The frequency of cyberattacks is increasing so rapidly that the White House had to warn businesses in 2021 asking them to be on high alert. A warning like this was a wake-up call for companies not only in the US but worldwide.
When we talk of SaaS solutions, many SaaS users believe they don’t need to worry about the security of their data stored in the cloud. While in reality, SaaS security is an important component of business strategy. Companies that overlook their information security posture have to suffer from unexpected security concerns with long-term effects on business growth. Although SaaS users don’t need on-premises installation, they need to align with regulatory standards when it comes to secure coding and effective password management.
In this context, this article describes 5 proven techniques that can help businesses strengthen their SaaS security and timely address their security concerns.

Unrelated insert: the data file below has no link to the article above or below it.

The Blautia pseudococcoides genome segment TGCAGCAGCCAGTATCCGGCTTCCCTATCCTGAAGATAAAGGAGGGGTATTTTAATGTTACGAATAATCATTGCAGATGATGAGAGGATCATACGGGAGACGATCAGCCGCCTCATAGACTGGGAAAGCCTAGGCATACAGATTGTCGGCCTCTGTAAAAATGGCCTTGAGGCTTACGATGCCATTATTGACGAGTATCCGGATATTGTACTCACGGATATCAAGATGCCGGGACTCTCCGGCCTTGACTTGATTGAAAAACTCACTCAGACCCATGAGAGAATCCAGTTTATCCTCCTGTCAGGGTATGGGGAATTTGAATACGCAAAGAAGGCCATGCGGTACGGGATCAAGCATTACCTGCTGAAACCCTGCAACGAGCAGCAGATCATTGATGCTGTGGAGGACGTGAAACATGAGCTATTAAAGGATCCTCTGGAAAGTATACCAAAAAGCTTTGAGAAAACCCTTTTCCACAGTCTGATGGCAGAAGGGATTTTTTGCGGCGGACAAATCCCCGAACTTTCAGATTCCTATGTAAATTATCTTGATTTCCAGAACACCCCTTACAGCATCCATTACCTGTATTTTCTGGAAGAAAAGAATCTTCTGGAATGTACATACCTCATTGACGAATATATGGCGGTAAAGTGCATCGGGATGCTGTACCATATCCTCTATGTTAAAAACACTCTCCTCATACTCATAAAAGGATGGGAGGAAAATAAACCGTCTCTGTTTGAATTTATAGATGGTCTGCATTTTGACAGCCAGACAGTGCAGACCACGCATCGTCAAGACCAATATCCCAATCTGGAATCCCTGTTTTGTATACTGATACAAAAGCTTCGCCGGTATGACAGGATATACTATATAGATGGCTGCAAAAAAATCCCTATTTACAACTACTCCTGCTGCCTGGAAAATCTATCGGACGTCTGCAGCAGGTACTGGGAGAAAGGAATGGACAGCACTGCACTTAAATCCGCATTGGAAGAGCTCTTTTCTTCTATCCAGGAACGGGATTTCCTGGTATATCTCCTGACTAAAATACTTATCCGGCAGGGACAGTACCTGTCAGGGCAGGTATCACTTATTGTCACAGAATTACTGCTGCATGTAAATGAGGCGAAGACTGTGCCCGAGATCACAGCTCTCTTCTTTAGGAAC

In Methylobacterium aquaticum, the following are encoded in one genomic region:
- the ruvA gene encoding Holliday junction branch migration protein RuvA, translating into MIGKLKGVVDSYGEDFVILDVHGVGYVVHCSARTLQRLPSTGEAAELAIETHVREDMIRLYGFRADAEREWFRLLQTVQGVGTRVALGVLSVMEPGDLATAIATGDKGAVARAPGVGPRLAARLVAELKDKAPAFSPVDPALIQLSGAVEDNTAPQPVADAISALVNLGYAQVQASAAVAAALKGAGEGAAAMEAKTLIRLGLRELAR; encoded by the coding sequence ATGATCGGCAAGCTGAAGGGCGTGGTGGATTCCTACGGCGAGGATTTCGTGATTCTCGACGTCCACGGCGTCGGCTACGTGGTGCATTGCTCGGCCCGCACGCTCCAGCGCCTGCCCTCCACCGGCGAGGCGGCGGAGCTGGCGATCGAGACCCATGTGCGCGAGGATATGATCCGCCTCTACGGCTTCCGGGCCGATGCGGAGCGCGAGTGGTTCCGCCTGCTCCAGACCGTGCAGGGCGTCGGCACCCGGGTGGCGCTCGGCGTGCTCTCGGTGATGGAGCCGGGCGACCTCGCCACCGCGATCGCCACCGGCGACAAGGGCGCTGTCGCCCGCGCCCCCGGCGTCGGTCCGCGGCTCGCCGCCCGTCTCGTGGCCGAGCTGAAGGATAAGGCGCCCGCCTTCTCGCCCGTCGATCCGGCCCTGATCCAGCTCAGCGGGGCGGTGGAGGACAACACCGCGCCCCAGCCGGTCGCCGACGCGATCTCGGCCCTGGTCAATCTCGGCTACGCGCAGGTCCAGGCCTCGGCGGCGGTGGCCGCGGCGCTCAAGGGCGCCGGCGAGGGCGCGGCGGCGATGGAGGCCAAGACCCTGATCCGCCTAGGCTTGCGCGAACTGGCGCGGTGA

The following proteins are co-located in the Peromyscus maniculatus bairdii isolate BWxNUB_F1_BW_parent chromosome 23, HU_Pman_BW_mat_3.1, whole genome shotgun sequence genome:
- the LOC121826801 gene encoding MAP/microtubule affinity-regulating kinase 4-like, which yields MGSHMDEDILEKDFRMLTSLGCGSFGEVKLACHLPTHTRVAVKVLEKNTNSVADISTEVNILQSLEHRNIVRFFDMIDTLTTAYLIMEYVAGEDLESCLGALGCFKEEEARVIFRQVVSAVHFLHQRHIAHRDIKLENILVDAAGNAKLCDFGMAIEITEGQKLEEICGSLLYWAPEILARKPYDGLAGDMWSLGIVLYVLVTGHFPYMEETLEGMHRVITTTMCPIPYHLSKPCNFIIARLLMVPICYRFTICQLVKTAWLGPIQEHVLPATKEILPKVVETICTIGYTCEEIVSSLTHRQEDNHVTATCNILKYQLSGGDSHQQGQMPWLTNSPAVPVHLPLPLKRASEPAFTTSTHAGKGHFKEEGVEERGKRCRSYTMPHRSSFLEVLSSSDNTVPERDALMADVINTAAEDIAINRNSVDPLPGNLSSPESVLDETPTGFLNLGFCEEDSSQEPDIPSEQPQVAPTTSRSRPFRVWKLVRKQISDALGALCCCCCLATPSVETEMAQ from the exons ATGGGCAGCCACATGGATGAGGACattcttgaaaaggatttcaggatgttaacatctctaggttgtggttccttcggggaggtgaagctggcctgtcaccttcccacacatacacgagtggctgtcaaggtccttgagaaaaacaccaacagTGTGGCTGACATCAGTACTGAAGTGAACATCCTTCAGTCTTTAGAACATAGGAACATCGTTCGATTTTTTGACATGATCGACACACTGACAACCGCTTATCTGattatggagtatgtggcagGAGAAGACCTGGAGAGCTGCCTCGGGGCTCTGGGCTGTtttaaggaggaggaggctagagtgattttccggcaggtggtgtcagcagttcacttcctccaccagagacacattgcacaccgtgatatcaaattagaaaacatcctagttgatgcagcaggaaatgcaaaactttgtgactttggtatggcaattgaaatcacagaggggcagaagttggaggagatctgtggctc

So, let’s get started!
Why SaaS Security is a Matter of Concern?
SaaS applications have already taken the corporate world by storm. With a 20.6% year-on-year growth, the estimated size of the global SaaS market is expected to reach $716.52 billion by 2028. This is phenomenal growth because businesses across diverse sectors are now investing in cloud-based solutions.
On the other hand, SaaS security is also a reality that can compromise systems’ performance and result in declined productivity. A 2022 study by HubspotUserContent revealed that misconfiguration is the leading cause (43%) of SaaS security incidents. Besides, the report also found that the lack of visibility, multiple departments accessing SaaS security settings, limited knowledge of SaaS security, and inappropriate user permissions are some of the leading factors behind SaaS misconfigurations.
How to Close the SaaS Security Gaps?
Experts believe that CTOs and IT professionals should focus on four key areas to close their SaaS security gaps. These areas include compliance, visibility, data security, and threat prevention. Here are 5 ways businesses can strengthen their SaaS security:
1. Conduct SaaS Security Risk Assessment